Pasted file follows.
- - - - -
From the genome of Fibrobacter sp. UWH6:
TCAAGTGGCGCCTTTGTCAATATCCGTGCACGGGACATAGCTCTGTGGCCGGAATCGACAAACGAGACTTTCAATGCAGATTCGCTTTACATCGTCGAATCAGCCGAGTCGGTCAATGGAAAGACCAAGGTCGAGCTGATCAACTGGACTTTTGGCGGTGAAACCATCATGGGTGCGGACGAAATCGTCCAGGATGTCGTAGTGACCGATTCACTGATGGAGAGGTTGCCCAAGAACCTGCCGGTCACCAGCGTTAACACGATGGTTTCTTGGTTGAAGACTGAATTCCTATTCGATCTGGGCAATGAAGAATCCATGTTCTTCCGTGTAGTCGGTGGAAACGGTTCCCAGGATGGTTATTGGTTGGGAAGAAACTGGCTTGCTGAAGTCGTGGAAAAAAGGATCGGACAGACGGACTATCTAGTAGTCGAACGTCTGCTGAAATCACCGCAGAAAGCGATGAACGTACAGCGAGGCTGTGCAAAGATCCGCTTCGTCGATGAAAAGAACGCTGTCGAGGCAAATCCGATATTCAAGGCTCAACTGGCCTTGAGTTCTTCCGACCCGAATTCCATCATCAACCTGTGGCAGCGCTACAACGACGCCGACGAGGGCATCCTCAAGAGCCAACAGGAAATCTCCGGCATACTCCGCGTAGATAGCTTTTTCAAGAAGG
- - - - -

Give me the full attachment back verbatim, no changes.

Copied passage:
From the genome of Fibrobacter sp. UWH6:
TCAAGTGGCGCCTTTGTCAATATCCGTGCACGGGACATAGCTCTGTGGCCGGAATCGACAAACGAGACTTTCAATGCAGATTCGCTTTACATCGTCGAATCAGCCGAGTCGGTCAATGGAAAGACCAAGGTCGAGCTGATCAACTGGACTTTTGGCGGTGAAACCATCATGGGTGCGGACGAAATCGTCCAGGATGTCGTAGTGACCGATTCACTGATGGAGAGGTTGCCCAAGAACCTGCCGGTCACCAGCGTTAACACGATGGTTTCTTGGTTGAAGACTGAATTCCTATTCGATCTGGGCAATGAAGAATCCATGTTCTTCCGTGTAGTCGGTGGAAACGGTTCCCAGGATGGTTATTGGTTGGGAAGAAACTGGCTTGCTGAAGTCGTGGAAAAAAGGATCGGACAGACGGACTATCTAGTAGTCGAACGTCTGCTGAAATCACCGCAGAAAGCGATGAACGTACAGCGAGGCTGTGCAAAGATCCGCTTCGTCGATGAAAAGAACGCTGTCGAGGCAAATCCGATATTCAAGGCTCAACTGGCCTTGAGTTCTTCCGACCCGAATTCCATCATCAACCTGTGGCAGCGCTACAACGACGCCGACGAGGGCATCCTCAAGAGCCAACAGGAAATCTCCGGCATACTCCGCGTAGATAGCTTTTTCAAGAAGG